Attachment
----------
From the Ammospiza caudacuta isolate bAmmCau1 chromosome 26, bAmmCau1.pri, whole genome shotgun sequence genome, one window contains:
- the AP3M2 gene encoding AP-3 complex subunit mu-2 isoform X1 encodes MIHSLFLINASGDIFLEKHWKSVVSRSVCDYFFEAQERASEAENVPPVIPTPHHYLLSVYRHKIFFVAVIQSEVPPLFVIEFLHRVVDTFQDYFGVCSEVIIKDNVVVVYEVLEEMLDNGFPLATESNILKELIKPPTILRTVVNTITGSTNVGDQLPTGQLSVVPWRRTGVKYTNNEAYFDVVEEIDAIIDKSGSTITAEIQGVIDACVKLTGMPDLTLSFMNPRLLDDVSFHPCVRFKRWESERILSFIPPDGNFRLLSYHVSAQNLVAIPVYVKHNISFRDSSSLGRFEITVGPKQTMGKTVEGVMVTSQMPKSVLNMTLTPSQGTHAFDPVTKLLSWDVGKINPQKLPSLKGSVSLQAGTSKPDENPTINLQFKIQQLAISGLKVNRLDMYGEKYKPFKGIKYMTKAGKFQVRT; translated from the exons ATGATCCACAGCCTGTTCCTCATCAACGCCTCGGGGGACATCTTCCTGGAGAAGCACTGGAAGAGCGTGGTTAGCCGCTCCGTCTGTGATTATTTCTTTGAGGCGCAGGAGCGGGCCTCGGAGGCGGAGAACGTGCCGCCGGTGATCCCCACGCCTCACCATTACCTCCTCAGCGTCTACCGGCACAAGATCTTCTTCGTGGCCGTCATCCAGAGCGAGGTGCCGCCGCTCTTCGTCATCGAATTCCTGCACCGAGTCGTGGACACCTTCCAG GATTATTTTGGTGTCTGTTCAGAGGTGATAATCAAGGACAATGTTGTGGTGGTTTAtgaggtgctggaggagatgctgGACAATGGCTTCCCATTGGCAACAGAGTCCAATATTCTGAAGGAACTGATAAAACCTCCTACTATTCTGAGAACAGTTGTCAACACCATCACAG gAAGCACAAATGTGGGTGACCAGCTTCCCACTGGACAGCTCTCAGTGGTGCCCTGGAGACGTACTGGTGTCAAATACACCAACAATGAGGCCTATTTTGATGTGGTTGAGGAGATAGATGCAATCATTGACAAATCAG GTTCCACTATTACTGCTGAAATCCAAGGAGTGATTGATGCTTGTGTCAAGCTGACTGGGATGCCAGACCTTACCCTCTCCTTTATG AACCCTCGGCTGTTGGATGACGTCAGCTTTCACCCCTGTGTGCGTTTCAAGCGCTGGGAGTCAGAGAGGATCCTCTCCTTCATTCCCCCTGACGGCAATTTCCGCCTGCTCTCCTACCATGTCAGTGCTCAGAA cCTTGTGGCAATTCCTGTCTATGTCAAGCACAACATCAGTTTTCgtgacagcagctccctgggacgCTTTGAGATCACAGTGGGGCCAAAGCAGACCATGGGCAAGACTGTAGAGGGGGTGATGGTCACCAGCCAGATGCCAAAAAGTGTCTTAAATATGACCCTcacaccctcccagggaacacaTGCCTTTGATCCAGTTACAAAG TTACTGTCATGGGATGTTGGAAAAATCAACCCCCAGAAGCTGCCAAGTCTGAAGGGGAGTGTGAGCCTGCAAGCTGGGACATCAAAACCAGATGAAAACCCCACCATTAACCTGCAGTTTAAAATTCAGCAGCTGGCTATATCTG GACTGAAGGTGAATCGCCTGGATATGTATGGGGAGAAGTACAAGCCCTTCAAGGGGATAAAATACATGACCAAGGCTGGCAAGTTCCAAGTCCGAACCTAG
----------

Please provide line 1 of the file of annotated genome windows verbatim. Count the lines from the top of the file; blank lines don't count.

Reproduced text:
From the Ammospiza caudacuta isolate bAmmCau1 chromosome 26, bAmmCau1.pri, whole genome shotgun sequence genome, one window contains: